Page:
Diversity in exports and products does little to boost EAC’s industrial production

Wednesday November 29 2017

Burundi and Kenya export mostly products from

Burundi and Kenya export mostly products from the chemicals and plastics sectors, followed closely by food and beverages. PHOTO | FILE 

CHRISTABEL LIGAMI
By CHRISTABEL LIGAMI
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The East African Community’s industrial production remains low, even with most partner states reporting diversified manufactured exports baskets.

According to the inaugural EAC Industrial Competitiveness Report 2017, the region’s manufacturing value added (MVA) per capita at $87 is well below the goal of $258 by 2032 set in the EAC Industrialisation Policy.

Although the MVA growth rate is above the global average (1.1 per cent between 2010 and 2015), placing it in the context of the regional policy and in comparison with similar countries in sub-Saharan Africa reveals that such growth is not so impressive.

Most EAC partner states, the report says, have fairly diversified manufactured export baskets except for Rwanda. Burundi and Kenya have similar export structures, exporting mostly products from the chemicals and plastics sectors, followed closely by food and beverages.

Rwanda’s manufactured exports structure stands out from the rest of the EAC, as manufactured metals dominate the export basket (74 per cent in 2014), although other product groups gained some importance, such as food and beverages.

In the region, Kenya boasts the highest product diversification with its top five products contributing to only 22 per cent of manufactured exports. This contrasts with Rwanda, where 80 per cent of its export earnings derive from its five top products, in particular base metals.

In terms of market diversification, all EAC countries show a certain degree of vulnerability, with the top five destinations absorbing more than 50 per cent of overall manufactured exports.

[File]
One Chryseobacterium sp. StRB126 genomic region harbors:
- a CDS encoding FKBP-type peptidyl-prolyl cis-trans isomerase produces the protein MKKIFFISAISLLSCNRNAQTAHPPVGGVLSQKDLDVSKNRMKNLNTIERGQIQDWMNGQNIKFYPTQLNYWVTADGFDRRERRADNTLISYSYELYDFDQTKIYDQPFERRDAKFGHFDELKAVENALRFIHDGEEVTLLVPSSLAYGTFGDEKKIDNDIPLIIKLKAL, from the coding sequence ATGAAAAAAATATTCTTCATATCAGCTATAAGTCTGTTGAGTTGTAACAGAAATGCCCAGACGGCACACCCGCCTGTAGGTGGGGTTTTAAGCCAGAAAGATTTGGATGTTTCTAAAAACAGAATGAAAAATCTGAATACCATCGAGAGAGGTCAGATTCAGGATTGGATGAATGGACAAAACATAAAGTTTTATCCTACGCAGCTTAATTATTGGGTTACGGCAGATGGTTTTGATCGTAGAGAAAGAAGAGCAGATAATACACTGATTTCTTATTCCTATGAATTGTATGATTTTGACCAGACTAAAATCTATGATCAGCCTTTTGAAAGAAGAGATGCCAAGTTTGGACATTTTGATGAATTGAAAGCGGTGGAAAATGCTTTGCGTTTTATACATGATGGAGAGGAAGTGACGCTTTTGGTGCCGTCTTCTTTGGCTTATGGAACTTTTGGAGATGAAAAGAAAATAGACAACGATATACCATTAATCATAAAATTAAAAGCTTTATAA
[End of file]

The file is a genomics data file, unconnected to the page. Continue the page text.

In this respect, Tanzania has the largest spectrum of markets reached by its manufactured products (belonging to both the EAC and the Southern Africa Development Community helps in this direction).

The aim of the competitiveness report, which was launched by the EAC and the United Nations Industrial Development Organisation, is to provide a compass to policy-makers, the private sector and a wider range of stakeholders on the broad direction of the industrial development of the EAC .

The report assesses the EAC’s industrial performance vis-à-vis other regions and role models in Asia and Africa and sheds light on strategic short- and long-term industrialisation paths  that EAC should pursue.

According to the report, due to the fact that MVA is growing slower than GDP, the share of manufacturing in GDP has been contracting, from 9.8 per cent in 2000 to 8.4 per cent in 2015, thus not leading to the desired structural change towards manufacturing, falling short again of the regional target of 25 per cent by 2032.

“The faster growth of the EAC’s GDP compared to its MVA stems from relative increase in the value added from the service sector (6.1 per cent per annum since 2000), whose contribution rose to almost half of GDP in recent years.

These developments neglect to a certain extent the benefits that the manufacturing sector can have on the economy as a whole, as understood from theoretical knowledge and empirical evidence,” says the report.

Among the main sectors of an economy, it is the manufacturing sector that is expected to create the strongest inter and intra-sectoral linkages, by demanding inputs from the primary and secondary sectors and by exploiting the services sector.

At the same time, goods produced in the manufacturing sector are expected to be demanded by firms in different sectors.

“This creates a positive spiral effect, where sectors reinforce each other. In the case of the EAC, this has not yet taken place,” says the report.

“More national sourcing and building partnerships with domestic firms would have a range of positive spillovers. To put this analysis in perspective, while in the EAC, manufacturing sectors (which accounted for 14 out of 27 sectors observed) contributed to 22 per cent of backward linkages and 16 per cent of forward linkages in the economy, the respective shares in Vietnam were 40 per cent and 27 per cent.”

Taking out the food, beverages and tobacco sectors reduces the EAC share even further.

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